Herein, computationally-efficient design optimization of an FSS-based filtering antenna using data-driven surrogate models has been proposed. Our methodology employs a deep-learning-based model M2LP to create a fast surrogate, which is also found to be superior to benchmark models reported in the literature in terms of predictive power. In our case, the FSS has been optimized using the HBMO algorithm. The HBMO routine has been deployed to carry out design optimization of geometry parameters of printable FSS for a filtenna operating in the 5-to-7 GHz range. Experimental validation of the filtenna has been carried out by fabricating the FSS array in the 3D printing process and placing it on the aperture of the horn antenna. The filtenna achieves a pre-filtering performance of up to 7 dBi in the rejecting band. Further, it enhances the gain characteristic in the pass band (5–7 GHz) by up to 2 dBi. The obtained numerical and experimental data indicate that the proposed design approach is highly reliable and computationally efficient where the total computational cost of the optimization procedure is reduced by almost 90%. Another advantage of the presented method is the possible re-usability of the surrogate model, which represents the FSS unit cell over broad ranges of geometry parameters and frequencies. Consequently, it can be reused to design filtennas under a variety of scenarios involving different geometric constraints and target operating bands without any extra computational investments. The future work will be focused on extending the applicability range of the discussed methodology to multi-layer FSSs intended for the development of higher performance filtennas.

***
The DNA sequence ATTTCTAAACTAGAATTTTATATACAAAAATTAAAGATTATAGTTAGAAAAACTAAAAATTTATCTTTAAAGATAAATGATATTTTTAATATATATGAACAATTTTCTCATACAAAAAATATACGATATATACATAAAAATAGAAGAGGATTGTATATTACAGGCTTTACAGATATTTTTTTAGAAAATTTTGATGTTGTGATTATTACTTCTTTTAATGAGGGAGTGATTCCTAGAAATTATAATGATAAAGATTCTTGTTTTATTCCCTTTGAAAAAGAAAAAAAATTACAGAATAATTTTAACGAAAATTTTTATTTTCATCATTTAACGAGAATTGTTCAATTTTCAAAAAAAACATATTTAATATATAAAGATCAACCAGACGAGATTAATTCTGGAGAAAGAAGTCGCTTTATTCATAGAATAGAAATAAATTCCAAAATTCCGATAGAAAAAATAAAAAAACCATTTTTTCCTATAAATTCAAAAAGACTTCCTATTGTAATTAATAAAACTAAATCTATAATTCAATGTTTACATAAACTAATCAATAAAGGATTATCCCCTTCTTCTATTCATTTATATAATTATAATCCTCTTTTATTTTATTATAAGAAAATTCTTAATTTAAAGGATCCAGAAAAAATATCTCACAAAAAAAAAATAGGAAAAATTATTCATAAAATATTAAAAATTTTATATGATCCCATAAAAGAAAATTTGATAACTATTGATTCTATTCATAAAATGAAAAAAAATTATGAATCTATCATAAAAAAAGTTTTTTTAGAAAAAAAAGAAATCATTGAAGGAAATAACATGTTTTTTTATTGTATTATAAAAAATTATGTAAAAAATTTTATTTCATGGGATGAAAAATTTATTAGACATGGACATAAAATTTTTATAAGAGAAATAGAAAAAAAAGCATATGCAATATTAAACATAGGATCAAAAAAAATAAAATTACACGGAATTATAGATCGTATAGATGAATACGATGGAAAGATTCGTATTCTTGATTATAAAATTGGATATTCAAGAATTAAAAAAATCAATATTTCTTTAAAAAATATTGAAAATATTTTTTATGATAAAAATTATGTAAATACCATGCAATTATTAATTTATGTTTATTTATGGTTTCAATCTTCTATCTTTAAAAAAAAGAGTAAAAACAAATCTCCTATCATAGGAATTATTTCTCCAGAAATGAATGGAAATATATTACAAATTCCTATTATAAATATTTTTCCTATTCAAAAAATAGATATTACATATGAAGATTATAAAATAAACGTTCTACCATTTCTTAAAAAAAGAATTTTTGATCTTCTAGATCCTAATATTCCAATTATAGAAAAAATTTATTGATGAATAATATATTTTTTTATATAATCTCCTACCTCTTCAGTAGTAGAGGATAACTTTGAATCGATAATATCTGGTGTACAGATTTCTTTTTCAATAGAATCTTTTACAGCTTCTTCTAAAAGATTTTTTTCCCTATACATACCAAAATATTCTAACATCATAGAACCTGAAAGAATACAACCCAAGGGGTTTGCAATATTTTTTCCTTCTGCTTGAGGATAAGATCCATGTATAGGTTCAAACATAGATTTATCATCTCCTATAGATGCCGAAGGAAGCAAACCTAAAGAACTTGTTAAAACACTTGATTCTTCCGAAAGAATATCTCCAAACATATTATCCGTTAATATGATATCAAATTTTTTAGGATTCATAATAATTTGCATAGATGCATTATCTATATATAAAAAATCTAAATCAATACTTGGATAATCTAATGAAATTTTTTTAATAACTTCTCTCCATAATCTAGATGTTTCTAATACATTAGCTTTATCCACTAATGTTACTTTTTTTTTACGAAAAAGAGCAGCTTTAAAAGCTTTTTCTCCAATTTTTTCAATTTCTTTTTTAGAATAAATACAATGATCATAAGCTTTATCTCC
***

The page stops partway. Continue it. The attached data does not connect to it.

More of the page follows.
Author Contributions

Conceptualization, P.M., M.A.B. and S.K. (Slawomir Koziel); methodology, P.M. and O.T.; data generation, M.A.B. and A.B.; investigation, S.K. (Serdal Karahan), O.T. and P.M.; benchmarking models, A.B. and S.K. (Serdal Karahan); writing—original draft preparation, S.K. (Slawomir Koziel), O.T. and P.M.; writing—review and editing, S.K. (Slawomir Koziel) and P.M.; visualization, M.A.B. and A.B.; supervision, O.T., M.A.B. and P.M.; project administration, M.A.B. and P.M. All authors have read and agreed to the published version of the manuscript.


This work had been supported by the Norway Grants 2014–2021 via the National Centre for Research and Development, grant NOR/POLNOR/HAPADS/0049/2019-00. and also had been supported in part by the Icelandic Centre for Research (RANNIS) Grant 217771.

Data Availability Statement

The datasets generated during and/or analysed during the current study are available from the corresponding author on reasonable request.


The authors would like to thank Aktif Neser, for making CST Microwave Studio available. The research leading to these results has received funding from the Norway Grants 2014–2021 via the National Centre for Research and Development, grant NOR/POLNOR/HAPADS/0049/2019-00. This work was also supported in part by the Icelandic Centre for Research (RANNIS) Grant 217771.

Conflicts of Interest

The authors declare no conflict of interest.


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Figure 1. Schematic views of the proposed 3D FSS unit element.
Figure 1. Schematic views of the proposed 3D FSS unit element.
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Figure 2. Parametric analysis of the FSS unit element for: (a) |S11| (as a function of H); (b) |S11| (as a function of H1); (c) |S21| (as a function of L2); (d) |S21| (as a function of W2). All the variables are taken as constant values while the selected one is swept, H = 10.5, H1 = 2, L2 = 2, and W2 = 4, all variables are in [mm].